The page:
Weir returned with Jackie Greene in tow. Greene opened the show with a set that included Robert Johnson’s “Come On in My Kitchen,” a banjo and harmonica version of Dylan’s “Don’t Think Twice (It’s Alright)” and several original numbers including “Tell Me Mama, Tell Me Right” and “Don’t Let The Devil Take Your Mind.” The duo made a formidable combo, with Weir on a vintage electric Gibson 335, and Greene on acoustic. The interplay was dynamic, cunning and well-conceived particularly on the opening “Shakedown Street,” perhaps the best version this reviewer has ever witnessed among the many. While Greene churned out the rhythm and handled lead vocals, Weir poked and jostled his wah-wah-fied electric into funky staccato spasms that alternately stuttered or seared. This rendering was heavy, dirty, gritty, funky, garage-y and dark in a manner that found the song’s core and exploited it to a bitter, glorious end, with a few choruses of “shake it down down” capping it off.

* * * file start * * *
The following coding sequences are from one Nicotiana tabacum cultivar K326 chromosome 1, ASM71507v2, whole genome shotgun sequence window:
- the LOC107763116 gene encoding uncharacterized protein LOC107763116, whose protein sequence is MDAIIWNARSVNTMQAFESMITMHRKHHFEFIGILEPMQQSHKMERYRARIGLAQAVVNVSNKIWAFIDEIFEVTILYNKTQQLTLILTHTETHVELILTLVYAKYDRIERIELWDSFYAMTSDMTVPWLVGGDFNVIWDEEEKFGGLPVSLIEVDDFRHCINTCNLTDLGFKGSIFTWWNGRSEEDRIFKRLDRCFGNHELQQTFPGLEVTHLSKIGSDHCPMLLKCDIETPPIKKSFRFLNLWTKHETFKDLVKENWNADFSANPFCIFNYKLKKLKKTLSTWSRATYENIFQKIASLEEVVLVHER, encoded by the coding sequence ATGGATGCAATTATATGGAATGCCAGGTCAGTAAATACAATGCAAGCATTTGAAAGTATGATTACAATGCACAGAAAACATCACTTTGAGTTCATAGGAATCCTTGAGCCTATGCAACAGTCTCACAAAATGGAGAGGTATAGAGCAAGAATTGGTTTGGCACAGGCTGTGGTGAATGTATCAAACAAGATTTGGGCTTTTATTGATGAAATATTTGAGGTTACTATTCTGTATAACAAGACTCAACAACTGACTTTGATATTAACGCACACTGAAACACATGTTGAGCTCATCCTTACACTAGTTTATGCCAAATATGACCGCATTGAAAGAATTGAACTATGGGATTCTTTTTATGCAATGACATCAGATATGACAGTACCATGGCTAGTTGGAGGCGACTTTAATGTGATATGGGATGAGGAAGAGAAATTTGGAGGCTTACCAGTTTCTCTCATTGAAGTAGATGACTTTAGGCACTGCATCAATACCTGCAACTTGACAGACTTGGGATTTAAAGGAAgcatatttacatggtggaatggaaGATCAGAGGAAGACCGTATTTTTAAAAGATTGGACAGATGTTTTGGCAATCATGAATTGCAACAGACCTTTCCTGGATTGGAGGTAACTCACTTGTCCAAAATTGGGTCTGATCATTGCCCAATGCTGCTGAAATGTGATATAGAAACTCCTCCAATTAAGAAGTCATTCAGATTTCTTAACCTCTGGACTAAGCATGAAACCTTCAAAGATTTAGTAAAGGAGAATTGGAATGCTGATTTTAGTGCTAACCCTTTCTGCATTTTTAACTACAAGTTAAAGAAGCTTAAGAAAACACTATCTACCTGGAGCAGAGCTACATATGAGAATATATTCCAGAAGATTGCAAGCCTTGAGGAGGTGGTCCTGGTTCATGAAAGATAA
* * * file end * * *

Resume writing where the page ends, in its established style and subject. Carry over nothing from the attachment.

“He’s Gone” also captured that dark edge, with Weir jabbing out leads while alternating vocals with Greene. This bled into a bluesy/jazzy jam between the players. In true Dead fashion, Weir hinted with small frills at where the song was heading before rumbling into a completely psychedelic garage version of “The Other One.” A slow blues rendering of “Sugaree” followed with Greene handling vocals, which segued into a popping “Not Fade Away.” Weir’s biting solos over Greene’s harmonica playing powered the song into a few funky choruses of Delbert McClinton’s “Standing on Shaky Ground” before slipping back into Buddy Holly’s classic.

The crowd continued the “Love is Real, Not Fade Away” chant as the pair slipped off stage. There would be no more, but it was certainly more than satisfying enough. “We aim to please,” Weir said later, backstage. That he did.